Failed businessmen or the parents of chronically or terminally ill children
sometimes choose 'family suicide' as a means of 'solving' their problems.
Astonishingly, a recent Health Ministry report reveals that suicide is the sixth
leading cause of death in Japan after cancer, heart disease, and other illnesses.
Exiled Japanese writer Kazuo Ishiguro (1974- ), resident since childhood in
Britain, offers another rationale for the Japanese phenomenon of the 'family
suicide' in a short piece entitled 'A Family Story,' first published in 1982. It
is a tale with a deceptively simple plot, ostensibly just an account of an
old-fashioned, retired, widowed Japanese businessman who prepares a family dinner
for his son and daughter. But there are murky undercurrents. The father, who is
proud of his samurai heritage, mentions a business colleague who had committed a
family suicide because of shame at the collapse of the firm where they both had
worked. This reference foreshadows the father's murder of his unsuspecting son
and daughter in the course of the story by serving them a meal of the potentially
fatal blowfish. His wife had committed suicide years before, apparently because
of sorrow at her son's having left Japan to take up a new life in America, and
the father seems to have come to the decision to take not only his own but his
children's lives, distressed by their adoption of western ways.
Suicide is seen, too, as a means of unequivocally or unambiguously making a
statement or bearing witness for an ideal in Japan. It is particularly valued in
this sense in a society whose language and customs discourage direct affirmations
of beliefs. In this category we may include the death of the novelist Mishima
Yukio (1925-70), who committed seppuku, or the ritualized
Japanese form of suicide, to publicize his dream of inspiring a revival of the
imperial system in Japan which had prevailed prior to its defeat in the Second
World War. In slitting open his own belly with a sword, after instructing a
disciple subsequently to sever his head, Mishima was honoring the ancient samurai
tradition which held it an honor and a privilege to die in the service of emperor
and country, and was foreshadowed by the death of General Nogi, one of the
'best-known heroes of the Russo-Japanese War,' who had, in 1876, as a young man, lost his
banner to the enemy. Thirty-five years later, upon the death of Emperor Meiji,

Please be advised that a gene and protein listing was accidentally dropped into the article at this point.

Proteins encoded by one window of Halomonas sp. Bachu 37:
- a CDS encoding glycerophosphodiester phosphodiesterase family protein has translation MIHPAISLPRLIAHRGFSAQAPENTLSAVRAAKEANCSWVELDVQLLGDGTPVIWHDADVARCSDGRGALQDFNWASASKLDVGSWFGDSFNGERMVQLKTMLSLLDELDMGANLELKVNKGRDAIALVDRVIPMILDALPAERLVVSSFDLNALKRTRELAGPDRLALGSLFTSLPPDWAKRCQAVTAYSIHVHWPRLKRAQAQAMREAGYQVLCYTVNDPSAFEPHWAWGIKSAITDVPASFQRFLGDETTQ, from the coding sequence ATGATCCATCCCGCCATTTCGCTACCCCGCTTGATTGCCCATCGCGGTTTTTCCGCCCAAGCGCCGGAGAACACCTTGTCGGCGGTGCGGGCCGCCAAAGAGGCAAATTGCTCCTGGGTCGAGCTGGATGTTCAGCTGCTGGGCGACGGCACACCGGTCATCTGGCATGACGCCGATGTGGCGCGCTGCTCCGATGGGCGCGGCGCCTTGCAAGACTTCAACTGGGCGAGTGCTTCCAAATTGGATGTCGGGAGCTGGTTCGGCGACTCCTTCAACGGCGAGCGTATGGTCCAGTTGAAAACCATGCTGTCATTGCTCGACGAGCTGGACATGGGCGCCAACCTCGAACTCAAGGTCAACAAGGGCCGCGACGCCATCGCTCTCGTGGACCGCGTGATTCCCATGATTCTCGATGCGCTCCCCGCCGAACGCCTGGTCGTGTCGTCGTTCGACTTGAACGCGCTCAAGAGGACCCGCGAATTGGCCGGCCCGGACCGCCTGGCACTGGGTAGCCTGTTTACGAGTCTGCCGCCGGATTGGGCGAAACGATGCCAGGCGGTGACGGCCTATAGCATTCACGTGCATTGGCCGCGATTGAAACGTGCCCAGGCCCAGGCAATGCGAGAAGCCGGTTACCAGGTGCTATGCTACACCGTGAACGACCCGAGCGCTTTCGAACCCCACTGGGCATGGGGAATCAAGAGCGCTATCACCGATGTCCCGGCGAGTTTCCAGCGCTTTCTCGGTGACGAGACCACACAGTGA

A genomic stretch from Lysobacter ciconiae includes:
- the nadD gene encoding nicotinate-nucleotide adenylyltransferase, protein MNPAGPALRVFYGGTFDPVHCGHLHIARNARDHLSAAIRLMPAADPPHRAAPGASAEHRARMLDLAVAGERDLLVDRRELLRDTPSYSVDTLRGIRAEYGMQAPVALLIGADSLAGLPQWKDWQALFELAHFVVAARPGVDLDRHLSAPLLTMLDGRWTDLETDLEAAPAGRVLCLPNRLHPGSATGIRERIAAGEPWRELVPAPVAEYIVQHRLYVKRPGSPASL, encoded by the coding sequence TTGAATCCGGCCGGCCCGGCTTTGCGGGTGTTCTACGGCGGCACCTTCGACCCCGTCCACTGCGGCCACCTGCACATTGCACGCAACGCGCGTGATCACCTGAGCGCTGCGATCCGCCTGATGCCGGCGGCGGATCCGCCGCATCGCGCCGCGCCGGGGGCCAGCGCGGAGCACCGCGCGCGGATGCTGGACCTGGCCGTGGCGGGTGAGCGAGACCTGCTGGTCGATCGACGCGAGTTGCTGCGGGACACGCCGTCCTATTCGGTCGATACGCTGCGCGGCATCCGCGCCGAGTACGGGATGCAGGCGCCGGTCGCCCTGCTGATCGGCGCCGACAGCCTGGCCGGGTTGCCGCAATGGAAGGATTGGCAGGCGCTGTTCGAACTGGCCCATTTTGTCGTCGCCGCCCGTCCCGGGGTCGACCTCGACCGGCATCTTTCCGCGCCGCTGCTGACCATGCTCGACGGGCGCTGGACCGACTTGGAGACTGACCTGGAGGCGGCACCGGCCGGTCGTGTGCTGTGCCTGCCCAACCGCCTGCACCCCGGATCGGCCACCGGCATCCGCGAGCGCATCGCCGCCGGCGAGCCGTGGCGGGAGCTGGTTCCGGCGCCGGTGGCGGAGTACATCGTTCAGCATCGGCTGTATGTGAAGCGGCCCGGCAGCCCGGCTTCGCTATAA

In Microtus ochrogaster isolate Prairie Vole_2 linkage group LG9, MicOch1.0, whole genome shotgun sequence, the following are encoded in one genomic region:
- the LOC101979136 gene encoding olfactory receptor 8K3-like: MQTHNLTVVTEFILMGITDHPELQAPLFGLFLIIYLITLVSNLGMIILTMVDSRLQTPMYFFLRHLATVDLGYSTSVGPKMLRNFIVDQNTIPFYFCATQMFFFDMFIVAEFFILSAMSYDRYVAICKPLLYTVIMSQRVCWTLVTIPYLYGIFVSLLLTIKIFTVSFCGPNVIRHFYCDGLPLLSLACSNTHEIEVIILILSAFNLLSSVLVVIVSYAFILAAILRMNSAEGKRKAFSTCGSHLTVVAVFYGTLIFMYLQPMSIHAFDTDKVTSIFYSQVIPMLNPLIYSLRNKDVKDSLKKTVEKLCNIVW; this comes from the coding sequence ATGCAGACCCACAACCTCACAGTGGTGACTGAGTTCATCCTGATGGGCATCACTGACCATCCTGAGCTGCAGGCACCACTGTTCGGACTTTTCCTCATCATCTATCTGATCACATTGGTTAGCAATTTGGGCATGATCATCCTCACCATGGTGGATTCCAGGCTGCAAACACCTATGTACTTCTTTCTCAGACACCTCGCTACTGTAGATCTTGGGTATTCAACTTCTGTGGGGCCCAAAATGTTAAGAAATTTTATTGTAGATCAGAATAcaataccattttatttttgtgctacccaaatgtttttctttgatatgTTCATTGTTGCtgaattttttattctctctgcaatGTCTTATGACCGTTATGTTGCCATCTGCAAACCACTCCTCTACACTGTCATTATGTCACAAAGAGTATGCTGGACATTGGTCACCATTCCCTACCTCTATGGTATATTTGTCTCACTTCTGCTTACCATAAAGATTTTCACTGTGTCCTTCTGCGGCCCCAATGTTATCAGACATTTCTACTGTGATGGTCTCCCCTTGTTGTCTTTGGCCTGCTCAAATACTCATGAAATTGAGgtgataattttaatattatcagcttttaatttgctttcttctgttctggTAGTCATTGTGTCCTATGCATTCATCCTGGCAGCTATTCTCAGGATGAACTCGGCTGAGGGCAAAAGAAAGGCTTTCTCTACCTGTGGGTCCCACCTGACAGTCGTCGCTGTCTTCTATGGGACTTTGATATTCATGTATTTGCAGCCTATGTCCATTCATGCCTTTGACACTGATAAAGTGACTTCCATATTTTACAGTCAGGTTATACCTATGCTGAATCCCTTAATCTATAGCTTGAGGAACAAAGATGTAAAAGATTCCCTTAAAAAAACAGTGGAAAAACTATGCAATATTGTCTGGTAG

General Nogi and his wife committed seppuku: General Nogi had 'waited
until he could no longer serve his emperor to redeem his honor'.
Depending on one's point of view, it is possible to see suicide as the most
and the least egotistical of human acts. The Japanese perspective on suicide
undoubtedly has been influenced by the two religions most prominent in Japanese
culture: Buddhism and Shintoism. Although few modern Japanese admit to possessing
active religious beliefs, a survey of Japan's population of 121 million
inhabitants taken in 1985 found that 95% of those questioned described themselves
as Shintoists and 76% as Buddhists. Traditionally, the Japanese observe Shintoist wedding rites and
Buddhist funeral proceedings.
Shintoism was, from at least the Meiji period until 1945 when Japan was defeated in the Second World War,
accorded by Japan's governing elites the importance of representing Japan's native and national religion.
It held that death in the service of one's emperor, promoted before that date as
a divine being descended from the mythic Sun Goddess who had created Japan, was
the most glorious end of all, and one which ensured a kind of immortality. This
belief contributed to the phenomenon of the kamikaze pilots
who were trained up in Shintoism's doctrine that such an early death
resembled, in its purity, the fragile beauty of the cherry blossom, with the
beauty of a life devoted to the imperial cause and the beauty of a flower
directly proportional to the transience of their existence. Of course, we can
view this doctrine as a convenient instrument for propaganda which was
manipulated by Japan's wartime government to encourage its suicide bombers. Many
of the pilots must have held ambiguous views on the desirability of an early
death, and the fear of public shame, which would affect not only them but their
families, must also have played a role in the young men's apparent willingness
Japan's inheritance from Buddhism also has undoubtedly shaped the Japanese
consciousness. From Buddhism many Japanese acquired a belief in reincarnation
accompanied by a conviction that the ever-changing world lacks real substance and
constitutes a kind of dream. Following upon these beliefs is Buddhism's
notion of the wisdom of an individual's rejection of personal egotism. This
inheritance has had an interesting impact on the modern Japanese novelist, who
typically depicts a desperately lonely protagonist who abhors his individuality
and whose struggle is one of attempting to fuse himself into something other than
himself, whether it be absorption in patriotism or in some religious mission or
simply in love for another human being. Japanese literature's typical hero
usually is seeking annihilation—either mentally, in the sublimation of his
ego, or physically, in death, which might be in the service of a cause or simply
as a means of ending an existence perceived as meaningless.
We may here describe modern Japanese fiction as that written after 1868,
when the Meiji Restoration opened up Japan—rigidly hierarchical,